1. New entrants are disrupting health care

Companies like Apple, Amazon are creating systems. Philips, what was once a lighting company, is emerging as a health company. UK model more resistant to new entrants, but in places like China new systems can be built from scratch, e.g. partnership with IBM for tackling cancer.

Another interesting presentation was from Max Jones of General Electric on the development of artificial intelligence. He presented a Gartner hype cycle on emerging technologies for 2017.

There is a shortage of radiologists in the UK, with a 17% vacancy rate. There is a 4% error rate and more pressure leads to more errors.  AI may provide a solution: it is predicted that AI will be able to read mammograms and chest X-rays by 2020. By 2027 CT of the head, chest and abdomen, MR of the head, knee and shoulder, and ultrasound of the liver, thyroid and carotids will be automated, and within 15 to 20 years nearly all imaging will be interpreted by learning algorithms.

Already Visual Vitals can tell your vital signs by videoing your face and comparing it with a databases. Another system (CliX Enrich can interpret notes from doctors and assign them to patients (discharge letters and handover notes are more informative than hard data). The BVI App can calculate body volume index from photos.

Humans plus machines is the way forward. Humans need to do best what AIs can’t do.

There was a note of caution from Mike Hannay of the Academic Health Sciences Network. Spreading of innovation is hard when there is resistance, e.g. smoking was proved to be harmful in 1954, but smoking rates still high decades later. The average uptake of health innovations is 3.5%. Many clinicians are focuses on immediate survival, Trusts on immediate costs. Compare this to spread of smartphones.

Debbie Chinn of NHS Digital spoke on “Clinical risk management for health informatics.” There is a need for education and training and guidance to underpin standards and regulations. On e-LfH there is Clinical Risk Management training. They have produced a Digital tools library.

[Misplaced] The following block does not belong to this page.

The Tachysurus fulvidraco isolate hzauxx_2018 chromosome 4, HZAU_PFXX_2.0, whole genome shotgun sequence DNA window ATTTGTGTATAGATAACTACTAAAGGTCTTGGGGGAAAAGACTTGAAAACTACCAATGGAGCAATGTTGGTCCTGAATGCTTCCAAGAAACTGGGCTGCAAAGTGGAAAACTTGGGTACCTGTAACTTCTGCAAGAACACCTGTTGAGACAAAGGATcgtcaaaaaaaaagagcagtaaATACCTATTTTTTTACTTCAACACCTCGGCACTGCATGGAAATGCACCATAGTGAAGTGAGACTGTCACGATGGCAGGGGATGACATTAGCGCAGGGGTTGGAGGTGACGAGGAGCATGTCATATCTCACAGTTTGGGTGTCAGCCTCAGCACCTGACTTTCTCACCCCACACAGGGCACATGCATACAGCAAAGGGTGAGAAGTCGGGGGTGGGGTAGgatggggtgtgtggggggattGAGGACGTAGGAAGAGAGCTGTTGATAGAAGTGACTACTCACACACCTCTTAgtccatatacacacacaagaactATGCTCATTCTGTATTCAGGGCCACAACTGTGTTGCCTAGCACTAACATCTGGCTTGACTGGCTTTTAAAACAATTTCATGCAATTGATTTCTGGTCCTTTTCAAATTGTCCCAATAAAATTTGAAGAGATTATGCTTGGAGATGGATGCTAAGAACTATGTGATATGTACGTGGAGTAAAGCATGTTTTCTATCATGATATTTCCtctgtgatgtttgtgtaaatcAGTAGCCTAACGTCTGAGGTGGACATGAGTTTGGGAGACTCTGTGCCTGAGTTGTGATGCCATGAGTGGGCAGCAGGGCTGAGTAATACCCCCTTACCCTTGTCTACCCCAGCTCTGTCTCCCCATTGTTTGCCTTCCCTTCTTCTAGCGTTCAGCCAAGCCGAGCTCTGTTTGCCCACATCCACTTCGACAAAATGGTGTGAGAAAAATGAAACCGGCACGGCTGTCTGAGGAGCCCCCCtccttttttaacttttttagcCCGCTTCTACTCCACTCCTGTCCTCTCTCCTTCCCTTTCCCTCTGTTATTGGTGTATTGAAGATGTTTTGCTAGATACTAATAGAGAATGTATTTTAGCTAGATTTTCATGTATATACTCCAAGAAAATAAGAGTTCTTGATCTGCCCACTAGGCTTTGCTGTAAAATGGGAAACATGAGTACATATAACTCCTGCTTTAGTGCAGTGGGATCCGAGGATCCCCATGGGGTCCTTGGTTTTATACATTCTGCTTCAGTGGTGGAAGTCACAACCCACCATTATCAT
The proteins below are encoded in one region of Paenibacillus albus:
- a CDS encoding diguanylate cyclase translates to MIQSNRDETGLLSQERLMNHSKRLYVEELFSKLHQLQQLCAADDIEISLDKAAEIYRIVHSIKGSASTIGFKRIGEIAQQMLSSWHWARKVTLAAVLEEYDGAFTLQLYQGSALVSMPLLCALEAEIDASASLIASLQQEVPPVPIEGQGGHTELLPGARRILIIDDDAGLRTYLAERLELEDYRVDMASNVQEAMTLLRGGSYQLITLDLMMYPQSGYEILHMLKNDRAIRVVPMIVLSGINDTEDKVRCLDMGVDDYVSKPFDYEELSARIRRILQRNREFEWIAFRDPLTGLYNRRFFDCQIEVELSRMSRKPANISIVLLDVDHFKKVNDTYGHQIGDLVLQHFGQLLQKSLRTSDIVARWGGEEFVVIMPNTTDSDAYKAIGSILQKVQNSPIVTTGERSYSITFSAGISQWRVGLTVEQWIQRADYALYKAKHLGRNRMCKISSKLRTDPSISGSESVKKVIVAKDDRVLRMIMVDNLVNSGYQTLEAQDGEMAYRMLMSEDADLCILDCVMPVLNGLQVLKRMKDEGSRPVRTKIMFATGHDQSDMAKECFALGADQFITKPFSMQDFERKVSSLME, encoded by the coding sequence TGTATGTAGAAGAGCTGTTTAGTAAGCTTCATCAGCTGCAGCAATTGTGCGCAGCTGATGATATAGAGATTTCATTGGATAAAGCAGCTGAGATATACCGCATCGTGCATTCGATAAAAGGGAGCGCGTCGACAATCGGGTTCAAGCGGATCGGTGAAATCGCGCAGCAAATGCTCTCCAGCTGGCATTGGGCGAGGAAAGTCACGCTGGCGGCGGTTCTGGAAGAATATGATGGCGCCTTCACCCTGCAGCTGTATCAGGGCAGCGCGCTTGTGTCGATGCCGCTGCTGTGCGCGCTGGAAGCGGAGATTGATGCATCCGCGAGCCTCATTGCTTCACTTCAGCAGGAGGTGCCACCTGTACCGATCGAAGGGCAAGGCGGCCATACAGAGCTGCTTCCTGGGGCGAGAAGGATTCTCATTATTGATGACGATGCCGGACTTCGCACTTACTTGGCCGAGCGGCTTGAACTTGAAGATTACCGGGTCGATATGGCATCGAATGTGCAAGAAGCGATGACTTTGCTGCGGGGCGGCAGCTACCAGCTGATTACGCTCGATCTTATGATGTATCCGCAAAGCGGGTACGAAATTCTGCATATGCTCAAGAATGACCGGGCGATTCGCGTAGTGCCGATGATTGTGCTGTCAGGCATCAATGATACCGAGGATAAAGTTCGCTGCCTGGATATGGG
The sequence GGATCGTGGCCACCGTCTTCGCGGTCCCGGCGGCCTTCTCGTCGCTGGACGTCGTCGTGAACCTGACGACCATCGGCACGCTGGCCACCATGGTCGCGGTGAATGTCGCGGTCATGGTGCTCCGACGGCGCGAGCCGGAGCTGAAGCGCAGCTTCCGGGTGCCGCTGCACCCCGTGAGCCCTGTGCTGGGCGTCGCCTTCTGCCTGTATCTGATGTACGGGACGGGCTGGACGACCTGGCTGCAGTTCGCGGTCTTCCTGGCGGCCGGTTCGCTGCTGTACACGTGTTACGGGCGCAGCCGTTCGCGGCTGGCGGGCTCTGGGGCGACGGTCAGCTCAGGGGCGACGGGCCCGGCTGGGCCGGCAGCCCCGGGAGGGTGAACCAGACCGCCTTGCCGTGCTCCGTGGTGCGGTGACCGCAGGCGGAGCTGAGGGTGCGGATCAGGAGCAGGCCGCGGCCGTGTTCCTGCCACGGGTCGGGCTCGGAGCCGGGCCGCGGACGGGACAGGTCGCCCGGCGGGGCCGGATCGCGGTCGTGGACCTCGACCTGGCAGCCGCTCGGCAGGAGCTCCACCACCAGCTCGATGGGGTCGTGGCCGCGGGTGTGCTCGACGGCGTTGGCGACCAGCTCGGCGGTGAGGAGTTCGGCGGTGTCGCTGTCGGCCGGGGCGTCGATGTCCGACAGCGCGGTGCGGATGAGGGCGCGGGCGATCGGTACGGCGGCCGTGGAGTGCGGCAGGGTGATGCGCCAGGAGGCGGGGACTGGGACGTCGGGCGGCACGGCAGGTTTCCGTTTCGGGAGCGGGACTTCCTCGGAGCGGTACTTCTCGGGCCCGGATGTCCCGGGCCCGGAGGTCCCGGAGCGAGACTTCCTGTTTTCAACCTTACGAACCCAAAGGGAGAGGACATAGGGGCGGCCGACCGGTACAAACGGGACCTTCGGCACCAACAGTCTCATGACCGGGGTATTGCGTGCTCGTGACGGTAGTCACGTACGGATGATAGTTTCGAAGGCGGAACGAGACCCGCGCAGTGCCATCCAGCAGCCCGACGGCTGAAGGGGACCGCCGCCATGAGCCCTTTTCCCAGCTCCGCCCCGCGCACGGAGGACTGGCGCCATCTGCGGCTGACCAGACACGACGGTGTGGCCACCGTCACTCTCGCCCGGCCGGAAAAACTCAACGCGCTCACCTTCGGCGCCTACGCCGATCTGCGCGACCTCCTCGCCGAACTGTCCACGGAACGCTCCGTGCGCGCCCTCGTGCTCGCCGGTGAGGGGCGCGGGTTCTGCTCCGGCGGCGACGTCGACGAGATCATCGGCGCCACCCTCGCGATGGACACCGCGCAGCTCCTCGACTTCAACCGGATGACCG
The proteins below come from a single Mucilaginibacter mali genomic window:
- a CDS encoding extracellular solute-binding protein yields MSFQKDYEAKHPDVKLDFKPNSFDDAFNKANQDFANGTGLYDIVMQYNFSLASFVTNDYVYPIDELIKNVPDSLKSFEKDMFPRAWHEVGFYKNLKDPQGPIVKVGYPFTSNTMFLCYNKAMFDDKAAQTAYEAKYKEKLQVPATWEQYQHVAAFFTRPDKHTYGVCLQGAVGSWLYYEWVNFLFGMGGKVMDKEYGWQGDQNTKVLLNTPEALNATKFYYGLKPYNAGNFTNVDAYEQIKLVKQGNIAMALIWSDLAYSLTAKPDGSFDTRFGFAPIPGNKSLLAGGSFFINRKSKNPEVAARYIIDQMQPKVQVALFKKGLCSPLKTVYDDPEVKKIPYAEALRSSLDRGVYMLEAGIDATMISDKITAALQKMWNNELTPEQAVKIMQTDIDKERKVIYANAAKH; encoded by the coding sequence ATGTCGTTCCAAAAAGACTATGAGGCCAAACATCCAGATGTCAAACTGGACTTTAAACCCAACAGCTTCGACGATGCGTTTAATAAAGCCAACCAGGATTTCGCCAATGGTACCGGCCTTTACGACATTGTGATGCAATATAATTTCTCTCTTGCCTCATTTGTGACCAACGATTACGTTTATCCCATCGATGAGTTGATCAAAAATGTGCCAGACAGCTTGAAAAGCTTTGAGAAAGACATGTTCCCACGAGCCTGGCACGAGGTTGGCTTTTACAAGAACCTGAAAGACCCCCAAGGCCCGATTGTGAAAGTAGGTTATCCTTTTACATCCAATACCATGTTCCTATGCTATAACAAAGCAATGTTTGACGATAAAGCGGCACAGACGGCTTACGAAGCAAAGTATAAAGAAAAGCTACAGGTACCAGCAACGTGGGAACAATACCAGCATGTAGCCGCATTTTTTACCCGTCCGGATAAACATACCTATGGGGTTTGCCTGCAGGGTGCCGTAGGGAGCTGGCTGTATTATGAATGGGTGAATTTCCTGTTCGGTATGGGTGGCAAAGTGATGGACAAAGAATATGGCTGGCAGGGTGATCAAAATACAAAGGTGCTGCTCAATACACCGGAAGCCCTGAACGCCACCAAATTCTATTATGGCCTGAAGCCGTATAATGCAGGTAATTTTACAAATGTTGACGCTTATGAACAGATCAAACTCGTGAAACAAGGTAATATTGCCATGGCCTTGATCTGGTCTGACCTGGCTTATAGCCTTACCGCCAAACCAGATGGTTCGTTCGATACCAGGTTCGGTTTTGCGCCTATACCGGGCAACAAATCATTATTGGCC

Christian Subbe of Bangor University talked about increasing safety. Safety 1 looks at errors. Safety 2 looks at things that went right. Safety 3 looks to create redundancy in networks, e.g. giving data to patients who have a direct interest in safety, like pilot in plane.

Liz Ashall-Payne of Orcha spoke about the Mobile health landscape. Thera are more smartphones on the planet than toothbrushes. There are currently 326,000 health apps, with 5 million downloads per day. Of these, 28% cover mental health, 16% diabetes, 11% heart. The major blockers to wider adoption are awareness, accessibility and trust, e.g. Suicide prevention app promoting suicide. Prank apps; ratings of apps can be gamed. 50% of apps have fewer than 500 downloads. 2/3 of apps zombie apps, I.e. Not maintained. Orcha analyses and categorises apps. Orcha creates local targeted app library, e.g. Lancashire STP, Salford Royal FT. Professional recommendations are key to promoting use. Orcha match apps by conditions, technical preferences, features, demographics. Gaps in the market are childhood obesity and bullying, and the next thing needing to be tackled is interoperability.

This was a conference that is outside normal librarian networks, but was valuable for the insight it gave. It struck me that the rise of Artificial Intelligence is something that Librarians as a profession need to face. If an AI can interpret medical images and notes, then surely an AI will be able to do literature searches. A question to ponder: what is our specific human contribution as librarians?